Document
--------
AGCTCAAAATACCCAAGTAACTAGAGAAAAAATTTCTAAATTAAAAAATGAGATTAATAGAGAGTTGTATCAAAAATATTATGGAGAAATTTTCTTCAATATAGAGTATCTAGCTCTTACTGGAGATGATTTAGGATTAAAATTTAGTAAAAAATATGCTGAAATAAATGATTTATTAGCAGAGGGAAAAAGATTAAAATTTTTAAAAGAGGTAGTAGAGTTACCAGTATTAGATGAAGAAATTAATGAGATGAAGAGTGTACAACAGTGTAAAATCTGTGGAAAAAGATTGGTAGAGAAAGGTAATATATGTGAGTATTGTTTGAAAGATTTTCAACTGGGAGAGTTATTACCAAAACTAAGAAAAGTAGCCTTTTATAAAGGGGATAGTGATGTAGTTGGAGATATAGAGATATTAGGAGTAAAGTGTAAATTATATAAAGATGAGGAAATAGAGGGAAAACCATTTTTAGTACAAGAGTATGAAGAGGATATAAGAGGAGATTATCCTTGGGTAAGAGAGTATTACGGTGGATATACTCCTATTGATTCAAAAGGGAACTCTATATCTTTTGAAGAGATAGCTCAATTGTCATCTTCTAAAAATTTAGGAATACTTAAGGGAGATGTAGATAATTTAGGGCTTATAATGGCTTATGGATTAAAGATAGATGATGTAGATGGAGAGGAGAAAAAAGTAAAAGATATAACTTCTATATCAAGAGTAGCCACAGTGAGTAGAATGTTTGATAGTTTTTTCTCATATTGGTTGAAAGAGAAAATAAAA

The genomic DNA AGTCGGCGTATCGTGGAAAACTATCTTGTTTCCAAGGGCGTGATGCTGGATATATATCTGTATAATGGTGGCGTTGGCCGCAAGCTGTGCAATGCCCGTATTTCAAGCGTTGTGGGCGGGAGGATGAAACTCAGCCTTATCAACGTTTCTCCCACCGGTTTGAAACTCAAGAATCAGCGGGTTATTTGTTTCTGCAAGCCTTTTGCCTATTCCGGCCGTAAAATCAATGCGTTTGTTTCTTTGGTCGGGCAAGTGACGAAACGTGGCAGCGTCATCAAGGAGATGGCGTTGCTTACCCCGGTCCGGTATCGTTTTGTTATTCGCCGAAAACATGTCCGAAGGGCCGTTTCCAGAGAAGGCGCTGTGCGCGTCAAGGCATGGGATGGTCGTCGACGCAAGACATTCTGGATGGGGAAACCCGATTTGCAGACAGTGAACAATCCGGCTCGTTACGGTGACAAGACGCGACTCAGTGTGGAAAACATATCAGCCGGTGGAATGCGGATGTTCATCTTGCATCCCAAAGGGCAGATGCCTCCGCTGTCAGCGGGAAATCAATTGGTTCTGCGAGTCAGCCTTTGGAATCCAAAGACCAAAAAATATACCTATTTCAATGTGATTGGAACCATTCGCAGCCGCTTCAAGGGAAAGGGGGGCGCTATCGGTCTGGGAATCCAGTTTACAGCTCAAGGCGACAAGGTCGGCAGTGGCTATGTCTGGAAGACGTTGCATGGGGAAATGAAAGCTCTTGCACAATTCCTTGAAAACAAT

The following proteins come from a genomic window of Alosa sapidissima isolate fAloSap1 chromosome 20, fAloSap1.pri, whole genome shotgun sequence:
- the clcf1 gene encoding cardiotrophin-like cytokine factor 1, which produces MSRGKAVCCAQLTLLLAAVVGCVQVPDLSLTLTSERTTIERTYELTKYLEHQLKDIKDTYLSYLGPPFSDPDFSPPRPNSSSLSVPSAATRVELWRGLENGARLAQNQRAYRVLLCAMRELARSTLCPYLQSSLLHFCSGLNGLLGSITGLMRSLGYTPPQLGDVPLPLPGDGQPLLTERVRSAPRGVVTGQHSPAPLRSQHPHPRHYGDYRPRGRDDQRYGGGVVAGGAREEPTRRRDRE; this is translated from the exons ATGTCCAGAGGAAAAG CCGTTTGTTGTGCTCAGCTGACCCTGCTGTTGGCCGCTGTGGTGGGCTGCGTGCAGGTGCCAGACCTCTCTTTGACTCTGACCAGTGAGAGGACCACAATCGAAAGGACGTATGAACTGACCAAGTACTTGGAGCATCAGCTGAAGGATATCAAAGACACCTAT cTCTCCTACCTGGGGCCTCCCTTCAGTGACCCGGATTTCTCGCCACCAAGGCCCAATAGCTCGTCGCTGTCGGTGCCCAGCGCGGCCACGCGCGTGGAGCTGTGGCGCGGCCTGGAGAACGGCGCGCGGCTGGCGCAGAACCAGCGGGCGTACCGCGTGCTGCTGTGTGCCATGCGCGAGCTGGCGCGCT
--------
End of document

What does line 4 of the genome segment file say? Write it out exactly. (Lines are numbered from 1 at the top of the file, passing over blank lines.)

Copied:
- the clcf1 gene encoding cardiotrophin-like cytokine factor 1, which produces MSRGKAVCCAQLTLLLAAVVGCVQVPDLSLTLTSERTTIERTYELTKYLEHQLKDIKDTYLSYLGPPFSDPDFSPPRPNSSSLSVPSAATRVELWRGLENGARLAQNQRAYRVLLCAMRELARSTLCPYLQSSLLHFCSGLNGLLGSITGLMRSLGYTPPQLGDVPLPLPGDGQPLLTERVRSAPRGVVTGQHSPAPLRSQHPHPRHYGDYRPRGRDDQRYGGGVVAGGAREEPTRRRDRE; this is translated from the exons ATGTCCAGAGGAAAAG CCGTTTGTTGTGCTCAGCTGACCCTGCTGTTGGCCGCTGTGGTGGGCTGCGTGCAGGTGCCAGACCTCTCTTTGACTCTGACCAGTGAGAGGACCACAATCGAAAGGACGTATGAACTGACCAAGTACTTGGAGCATCAGCTGAAGGATATCAAAGACACCTAT cTCTCCTACCTGGGGCCTCCCTTCAGTGACCCGGATTTCTCGCCACCAAGGCCCAATAGCTCGTCGCTGTCGGTGCCCAGCGCGGCCACGCGCGTGGAGCTGTGGCGCGGCCTGGAGAACGGCGCGCGGCTGGCGCAGAACCAGCGGGCGTACCGCGTGCTGCTGTGTGCCATGCGCGAGCTGGCGCGCT